So Love in the Time of Metal and Flesh is a kind of existential horror story. It has great power. I’m not sure it’s in any way entertaining, but it certainly provokes thought and, in these superficial times, that’s high praise.

For reviews of other books by Jay Lake, see:
Endurance
Green
Kalimpura
The Sky That Wraps.
Jay Lake and Nick Gevers edited Other Earths.

The Coldest War by Ian Tregillis

December 1, 2012 1 comment

The Coldest War by Ian Tregillis

I’m going to break one of the unwritten rules about reviewing by mentioning a short story I read in the last book. Supposedly you only talk about the immediate book and don’t look back but, in this case, there’s a pleasing coincidence. “The Empress Jingu Fishes” by Kij Johnson* delivers a nicely judged parable about what almost every woman foresees for her life. She will marry a man who will most likely die before her or run off with a younger woman when he tires of her. This will delegate the fairly thankless task of bringing up her son knowing he will leave her as soon as he’s able to pay for his own independence. How can she love a man whom she knows will leave her? How can she care for a child who will abandon her as soon as he possibly can?

If we look to philosophy for help in answering these questions, ontology would have us not only consider whether such a woman exists, but what meaning her existence has. This ignores all accidental and transient attributes like her physical appearance or a state of mind such as love, and focuses on her essential properties, the most important of which is the role of bringing the next generation into being. This defines her identity in its current context. A slightly different and less abstract approach to answering similar questions comes in existentialism. It was Søren Kierkegaard who first suggested that it’s for each individual to give his or her life meaning and Friedrich Nietzsche who introduced the notion of Übermensch, i.e. moving up to society as a whole, the most important goal for humanity is to give meaning to itself by producing new generations of ever more perfect human beings. Of course, some people have interpreted this as a call for a formalised eugenics programme, i.e. you arrive at superbeings by selective breeding. But it’s equally the case that a society can slowly improve itself so that the characteristics we now deem signs of weakness no longer appear. This recognises you cannot breed for perfection of temperament. The nature side of the equation may be determined by genetic factors, but the nurture side encourages the development of intelligence, creativity and the other intellectual and emotional components we think part of the package comprising a superior person. In all this, note that the mother is not the Übermensch. As an individual, she’s no more than one of the many through whom children or grandchildren may become the Übermensch. She’s the means to the end.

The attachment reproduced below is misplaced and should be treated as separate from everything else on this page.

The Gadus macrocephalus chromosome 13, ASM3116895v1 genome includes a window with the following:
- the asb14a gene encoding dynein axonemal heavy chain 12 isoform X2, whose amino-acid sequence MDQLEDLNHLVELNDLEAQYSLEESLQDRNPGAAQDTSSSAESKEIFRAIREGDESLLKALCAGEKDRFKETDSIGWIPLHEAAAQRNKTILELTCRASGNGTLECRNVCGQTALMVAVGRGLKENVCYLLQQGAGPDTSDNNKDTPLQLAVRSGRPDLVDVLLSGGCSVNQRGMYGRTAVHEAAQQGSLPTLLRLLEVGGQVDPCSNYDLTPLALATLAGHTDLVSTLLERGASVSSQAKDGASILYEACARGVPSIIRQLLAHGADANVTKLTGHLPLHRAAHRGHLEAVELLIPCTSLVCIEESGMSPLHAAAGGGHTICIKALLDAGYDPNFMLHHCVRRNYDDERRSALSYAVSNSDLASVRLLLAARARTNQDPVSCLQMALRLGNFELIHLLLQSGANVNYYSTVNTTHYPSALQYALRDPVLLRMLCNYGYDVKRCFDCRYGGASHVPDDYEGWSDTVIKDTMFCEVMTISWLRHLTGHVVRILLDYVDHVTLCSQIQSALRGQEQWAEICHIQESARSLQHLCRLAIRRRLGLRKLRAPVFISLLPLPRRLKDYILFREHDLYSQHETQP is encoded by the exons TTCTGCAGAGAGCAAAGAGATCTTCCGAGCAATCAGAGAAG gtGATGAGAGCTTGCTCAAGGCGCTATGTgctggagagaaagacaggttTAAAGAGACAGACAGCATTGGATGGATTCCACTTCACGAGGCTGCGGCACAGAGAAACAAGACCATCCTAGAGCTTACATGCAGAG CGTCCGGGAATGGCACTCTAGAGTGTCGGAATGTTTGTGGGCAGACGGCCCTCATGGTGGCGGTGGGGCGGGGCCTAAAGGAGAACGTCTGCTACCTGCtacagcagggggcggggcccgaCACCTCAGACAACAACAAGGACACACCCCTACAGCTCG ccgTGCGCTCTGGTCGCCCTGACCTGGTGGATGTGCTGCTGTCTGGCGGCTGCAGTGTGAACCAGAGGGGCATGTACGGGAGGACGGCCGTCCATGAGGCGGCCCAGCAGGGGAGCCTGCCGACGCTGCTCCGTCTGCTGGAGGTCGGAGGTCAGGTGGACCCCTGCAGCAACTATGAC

Ian Tregillis looking relaxed and warm

Ian Tregillis looking relaxed and warm

The central character in The Coldest War, Volume 2 of the Milkweed Triptych by Ian Tregillis (Tor, 2012) has achieved an unmatched level in the field of of precognition. She has a precisely tuned ability to watch all the future possibilities play out and to see exactly what will happen. She can then be standing in the right place at the right time to give herself the opportunities to get the result she wants. This means she plays a very long game, planning and executing her behaviour to take advantage of the events on to the tracks leading to. . . Well, that’s the big question, isn’t it. In theory, she could be following us into a future in which the Übermensch are born and come to rule us. And who’s to say whether such a future would be good or bad? Even though we might fear what that future might be like, it’s entirely possible that many of the alternatives are far worse. Rule by superior beings may be humanity’s salvation and far better in this alternate history than the stand-off between the British, Russians and the other militarily-inclined nation blocks. So it’s premature to demonise her. We should always wait until her real motives are disclosed.